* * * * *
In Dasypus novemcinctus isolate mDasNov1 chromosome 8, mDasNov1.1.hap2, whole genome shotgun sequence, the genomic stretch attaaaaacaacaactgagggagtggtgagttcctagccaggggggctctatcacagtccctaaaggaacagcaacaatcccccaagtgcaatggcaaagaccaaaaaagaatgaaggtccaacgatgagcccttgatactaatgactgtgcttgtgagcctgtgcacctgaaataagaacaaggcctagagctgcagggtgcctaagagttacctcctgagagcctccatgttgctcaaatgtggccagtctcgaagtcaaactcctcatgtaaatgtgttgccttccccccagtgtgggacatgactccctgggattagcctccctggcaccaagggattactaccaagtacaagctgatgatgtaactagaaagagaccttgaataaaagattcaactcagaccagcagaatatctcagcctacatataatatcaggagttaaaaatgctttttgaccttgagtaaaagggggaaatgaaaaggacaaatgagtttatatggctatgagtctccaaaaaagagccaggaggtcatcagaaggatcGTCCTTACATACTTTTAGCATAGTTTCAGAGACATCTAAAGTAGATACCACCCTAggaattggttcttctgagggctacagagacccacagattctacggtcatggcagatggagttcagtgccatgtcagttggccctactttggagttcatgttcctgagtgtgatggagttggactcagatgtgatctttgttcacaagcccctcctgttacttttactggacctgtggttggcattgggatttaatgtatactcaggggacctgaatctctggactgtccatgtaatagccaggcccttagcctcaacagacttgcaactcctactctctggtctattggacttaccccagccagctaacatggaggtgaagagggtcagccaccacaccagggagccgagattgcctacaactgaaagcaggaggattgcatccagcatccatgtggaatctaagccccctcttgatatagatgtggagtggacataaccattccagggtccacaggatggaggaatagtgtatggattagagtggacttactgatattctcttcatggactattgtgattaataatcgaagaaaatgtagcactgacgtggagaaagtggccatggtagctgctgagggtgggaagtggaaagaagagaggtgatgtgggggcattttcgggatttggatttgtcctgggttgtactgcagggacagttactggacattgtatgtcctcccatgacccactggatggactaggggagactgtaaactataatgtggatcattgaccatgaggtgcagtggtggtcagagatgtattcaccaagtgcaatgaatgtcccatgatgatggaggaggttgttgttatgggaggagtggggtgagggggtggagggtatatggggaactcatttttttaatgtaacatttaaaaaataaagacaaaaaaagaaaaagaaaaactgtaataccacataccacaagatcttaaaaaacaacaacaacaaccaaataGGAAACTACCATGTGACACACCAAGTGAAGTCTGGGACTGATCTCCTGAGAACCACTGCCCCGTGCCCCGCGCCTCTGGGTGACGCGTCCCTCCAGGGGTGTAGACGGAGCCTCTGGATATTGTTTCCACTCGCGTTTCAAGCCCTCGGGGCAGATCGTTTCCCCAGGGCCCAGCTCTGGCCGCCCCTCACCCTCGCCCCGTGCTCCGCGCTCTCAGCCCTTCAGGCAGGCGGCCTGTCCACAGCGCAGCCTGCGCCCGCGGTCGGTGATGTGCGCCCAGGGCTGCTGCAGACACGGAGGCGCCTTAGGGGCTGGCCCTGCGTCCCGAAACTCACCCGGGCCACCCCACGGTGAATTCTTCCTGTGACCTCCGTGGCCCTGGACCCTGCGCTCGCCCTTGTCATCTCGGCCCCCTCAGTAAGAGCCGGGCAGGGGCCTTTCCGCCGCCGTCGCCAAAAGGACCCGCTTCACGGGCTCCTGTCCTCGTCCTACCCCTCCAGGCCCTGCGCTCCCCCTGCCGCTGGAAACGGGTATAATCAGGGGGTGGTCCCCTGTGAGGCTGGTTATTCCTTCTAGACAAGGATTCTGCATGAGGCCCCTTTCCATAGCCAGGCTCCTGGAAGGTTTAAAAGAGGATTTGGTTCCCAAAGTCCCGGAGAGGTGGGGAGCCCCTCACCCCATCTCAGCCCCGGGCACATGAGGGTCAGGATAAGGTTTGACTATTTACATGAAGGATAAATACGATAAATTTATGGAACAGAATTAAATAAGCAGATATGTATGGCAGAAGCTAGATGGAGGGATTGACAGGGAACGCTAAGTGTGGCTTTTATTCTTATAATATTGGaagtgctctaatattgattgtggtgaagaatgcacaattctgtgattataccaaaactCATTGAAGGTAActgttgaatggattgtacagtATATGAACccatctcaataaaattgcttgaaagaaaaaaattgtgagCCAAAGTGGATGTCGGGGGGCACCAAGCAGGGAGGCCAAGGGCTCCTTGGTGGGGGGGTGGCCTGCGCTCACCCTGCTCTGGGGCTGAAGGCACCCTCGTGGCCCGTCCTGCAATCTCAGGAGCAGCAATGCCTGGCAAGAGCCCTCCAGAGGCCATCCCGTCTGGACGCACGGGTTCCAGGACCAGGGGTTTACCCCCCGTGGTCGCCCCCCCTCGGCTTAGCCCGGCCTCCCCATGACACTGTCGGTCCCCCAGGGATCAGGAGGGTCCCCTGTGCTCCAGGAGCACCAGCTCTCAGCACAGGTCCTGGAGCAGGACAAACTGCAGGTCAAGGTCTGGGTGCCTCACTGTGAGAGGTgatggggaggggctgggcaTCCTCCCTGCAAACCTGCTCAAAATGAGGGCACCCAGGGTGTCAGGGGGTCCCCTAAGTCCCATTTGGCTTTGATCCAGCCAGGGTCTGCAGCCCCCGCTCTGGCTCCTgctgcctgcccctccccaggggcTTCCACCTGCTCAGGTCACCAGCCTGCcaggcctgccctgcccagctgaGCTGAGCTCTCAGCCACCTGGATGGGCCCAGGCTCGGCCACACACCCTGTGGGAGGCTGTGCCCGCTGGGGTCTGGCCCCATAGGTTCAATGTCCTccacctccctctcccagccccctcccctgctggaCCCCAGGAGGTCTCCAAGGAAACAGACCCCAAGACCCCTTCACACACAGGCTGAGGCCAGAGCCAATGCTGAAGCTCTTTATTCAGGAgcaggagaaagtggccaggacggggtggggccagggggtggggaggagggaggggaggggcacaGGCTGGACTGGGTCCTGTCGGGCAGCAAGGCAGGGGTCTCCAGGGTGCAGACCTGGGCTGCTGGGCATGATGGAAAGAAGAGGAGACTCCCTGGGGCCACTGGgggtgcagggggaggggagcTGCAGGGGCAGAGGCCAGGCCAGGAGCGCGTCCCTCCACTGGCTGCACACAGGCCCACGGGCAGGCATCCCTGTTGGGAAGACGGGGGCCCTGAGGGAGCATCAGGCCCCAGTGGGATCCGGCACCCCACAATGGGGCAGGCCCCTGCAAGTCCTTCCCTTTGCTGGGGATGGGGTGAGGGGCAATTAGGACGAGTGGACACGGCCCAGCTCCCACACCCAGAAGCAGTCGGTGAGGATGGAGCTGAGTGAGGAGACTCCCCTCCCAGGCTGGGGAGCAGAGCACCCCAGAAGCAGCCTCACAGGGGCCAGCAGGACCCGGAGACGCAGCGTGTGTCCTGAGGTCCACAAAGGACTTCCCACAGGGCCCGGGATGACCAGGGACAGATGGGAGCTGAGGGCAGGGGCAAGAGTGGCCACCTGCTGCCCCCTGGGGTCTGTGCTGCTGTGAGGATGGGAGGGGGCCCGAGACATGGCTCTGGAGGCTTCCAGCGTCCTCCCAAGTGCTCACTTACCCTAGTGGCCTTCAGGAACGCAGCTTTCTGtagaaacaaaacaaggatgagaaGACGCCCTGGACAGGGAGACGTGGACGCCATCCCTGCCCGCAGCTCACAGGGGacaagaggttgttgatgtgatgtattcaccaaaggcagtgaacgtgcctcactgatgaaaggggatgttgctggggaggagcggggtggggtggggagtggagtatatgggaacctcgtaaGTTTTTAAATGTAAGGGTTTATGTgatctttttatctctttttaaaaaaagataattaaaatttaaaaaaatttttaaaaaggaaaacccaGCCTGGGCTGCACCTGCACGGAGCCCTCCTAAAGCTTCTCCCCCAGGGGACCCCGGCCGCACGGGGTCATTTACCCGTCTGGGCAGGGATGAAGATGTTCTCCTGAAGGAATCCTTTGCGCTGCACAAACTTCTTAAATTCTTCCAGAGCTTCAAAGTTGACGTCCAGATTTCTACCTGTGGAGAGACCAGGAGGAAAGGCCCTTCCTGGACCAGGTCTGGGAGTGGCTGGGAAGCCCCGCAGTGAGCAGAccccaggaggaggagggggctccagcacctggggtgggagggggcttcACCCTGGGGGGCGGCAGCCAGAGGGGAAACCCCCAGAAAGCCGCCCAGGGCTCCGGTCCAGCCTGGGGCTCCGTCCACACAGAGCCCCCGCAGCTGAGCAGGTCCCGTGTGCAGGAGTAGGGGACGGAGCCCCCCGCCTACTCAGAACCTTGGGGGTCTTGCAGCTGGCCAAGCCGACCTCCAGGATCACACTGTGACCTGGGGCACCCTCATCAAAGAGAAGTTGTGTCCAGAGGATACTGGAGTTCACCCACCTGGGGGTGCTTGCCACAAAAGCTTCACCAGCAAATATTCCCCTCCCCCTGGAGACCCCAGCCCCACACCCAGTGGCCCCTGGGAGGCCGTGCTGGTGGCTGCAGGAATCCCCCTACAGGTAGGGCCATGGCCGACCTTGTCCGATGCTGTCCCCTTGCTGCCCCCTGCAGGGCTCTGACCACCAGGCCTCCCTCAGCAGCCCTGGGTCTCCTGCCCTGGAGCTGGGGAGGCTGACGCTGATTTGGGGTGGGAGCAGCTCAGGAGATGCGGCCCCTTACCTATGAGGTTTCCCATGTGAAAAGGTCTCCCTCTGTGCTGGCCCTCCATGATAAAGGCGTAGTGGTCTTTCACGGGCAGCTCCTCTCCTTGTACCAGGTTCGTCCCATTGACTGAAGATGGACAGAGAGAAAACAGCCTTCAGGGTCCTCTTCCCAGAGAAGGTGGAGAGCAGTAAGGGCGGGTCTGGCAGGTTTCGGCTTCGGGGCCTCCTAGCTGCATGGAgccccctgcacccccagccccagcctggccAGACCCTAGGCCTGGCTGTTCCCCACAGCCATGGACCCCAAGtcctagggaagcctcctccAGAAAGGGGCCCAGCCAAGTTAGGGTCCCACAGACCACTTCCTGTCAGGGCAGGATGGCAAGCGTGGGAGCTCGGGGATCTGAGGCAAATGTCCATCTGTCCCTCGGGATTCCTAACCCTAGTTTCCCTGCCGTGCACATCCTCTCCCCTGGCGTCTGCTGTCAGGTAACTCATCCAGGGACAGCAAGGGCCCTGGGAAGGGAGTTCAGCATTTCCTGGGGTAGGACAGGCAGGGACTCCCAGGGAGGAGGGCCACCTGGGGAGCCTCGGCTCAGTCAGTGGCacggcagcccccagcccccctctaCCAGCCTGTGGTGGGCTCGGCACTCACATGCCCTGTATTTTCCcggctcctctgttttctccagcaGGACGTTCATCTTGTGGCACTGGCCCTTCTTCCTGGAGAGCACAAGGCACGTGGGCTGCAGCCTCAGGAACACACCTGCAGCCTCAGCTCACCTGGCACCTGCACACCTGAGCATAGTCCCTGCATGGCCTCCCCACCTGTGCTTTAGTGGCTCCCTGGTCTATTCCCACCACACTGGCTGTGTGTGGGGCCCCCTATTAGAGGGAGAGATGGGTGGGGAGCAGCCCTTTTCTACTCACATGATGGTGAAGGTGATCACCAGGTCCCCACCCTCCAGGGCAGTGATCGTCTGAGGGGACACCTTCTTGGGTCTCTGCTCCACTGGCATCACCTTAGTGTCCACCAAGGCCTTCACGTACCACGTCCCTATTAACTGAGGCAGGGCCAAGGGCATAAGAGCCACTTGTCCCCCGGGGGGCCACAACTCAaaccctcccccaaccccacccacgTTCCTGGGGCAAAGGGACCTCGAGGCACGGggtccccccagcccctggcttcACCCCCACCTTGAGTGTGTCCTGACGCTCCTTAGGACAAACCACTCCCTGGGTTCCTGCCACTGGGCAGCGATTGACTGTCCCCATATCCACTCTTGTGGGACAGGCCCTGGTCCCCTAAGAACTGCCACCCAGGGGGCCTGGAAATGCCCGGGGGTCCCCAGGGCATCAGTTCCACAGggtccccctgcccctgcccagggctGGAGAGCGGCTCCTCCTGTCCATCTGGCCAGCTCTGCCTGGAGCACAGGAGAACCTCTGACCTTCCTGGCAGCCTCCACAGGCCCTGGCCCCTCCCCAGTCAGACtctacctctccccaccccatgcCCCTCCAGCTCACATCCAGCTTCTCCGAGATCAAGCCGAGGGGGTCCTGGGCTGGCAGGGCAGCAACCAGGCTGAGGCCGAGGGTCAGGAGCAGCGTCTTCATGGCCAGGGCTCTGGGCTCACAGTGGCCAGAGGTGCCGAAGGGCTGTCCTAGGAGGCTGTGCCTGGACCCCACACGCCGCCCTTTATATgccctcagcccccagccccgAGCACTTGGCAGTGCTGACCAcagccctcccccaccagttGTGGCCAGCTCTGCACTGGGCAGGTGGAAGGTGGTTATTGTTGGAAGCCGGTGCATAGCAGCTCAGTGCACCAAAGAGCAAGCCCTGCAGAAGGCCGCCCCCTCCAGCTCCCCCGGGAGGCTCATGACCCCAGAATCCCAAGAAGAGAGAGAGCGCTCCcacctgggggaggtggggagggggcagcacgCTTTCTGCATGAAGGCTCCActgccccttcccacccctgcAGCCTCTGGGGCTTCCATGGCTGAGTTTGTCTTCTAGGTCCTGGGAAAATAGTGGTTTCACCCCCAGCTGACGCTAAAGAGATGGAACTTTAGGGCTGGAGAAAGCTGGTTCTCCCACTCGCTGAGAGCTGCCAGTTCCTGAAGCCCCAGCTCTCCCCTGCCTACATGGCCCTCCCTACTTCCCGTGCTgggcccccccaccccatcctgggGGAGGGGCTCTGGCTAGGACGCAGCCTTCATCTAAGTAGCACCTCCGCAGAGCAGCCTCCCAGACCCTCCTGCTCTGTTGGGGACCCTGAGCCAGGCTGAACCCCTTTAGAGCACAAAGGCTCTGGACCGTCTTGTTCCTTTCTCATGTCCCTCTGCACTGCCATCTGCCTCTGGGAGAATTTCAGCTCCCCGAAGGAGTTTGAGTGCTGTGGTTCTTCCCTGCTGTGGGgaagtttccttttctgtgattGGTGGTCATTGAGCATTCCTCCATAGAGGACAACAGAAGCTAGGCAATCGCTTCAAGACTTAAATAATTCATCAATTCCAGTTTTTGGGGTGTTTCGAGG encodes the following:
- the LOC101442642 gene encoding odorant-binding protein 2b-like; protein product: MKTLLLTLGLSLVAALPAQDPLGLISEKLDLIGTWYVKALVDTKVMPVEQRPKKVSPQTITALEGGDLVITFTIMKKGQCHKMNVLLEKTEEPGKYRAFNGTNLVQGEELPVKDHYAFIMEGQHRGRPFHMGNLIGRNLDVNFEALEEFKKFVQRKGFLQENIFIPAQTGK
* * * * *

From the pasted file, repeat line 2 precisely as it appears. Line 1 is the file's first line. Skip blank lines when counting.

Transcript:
- the LOC101442642 gene encoding odorant-binding protein 2b-like; protein product: MKTLLLTLGLSLVAALPAQDPLGLISEKLDLIGTWYVKALVDTKVMPVEQRPKKVSPQTITALEGGDLVITFTIMKKGQCHKMNVLLEKTEEPGKYRAFNGTNLVQGEELPVKDHYAFIMEGQHRGRPFHMGNLIGRNLDVNFEALEEFKKFVQRKGFLQENIFIPAQTGK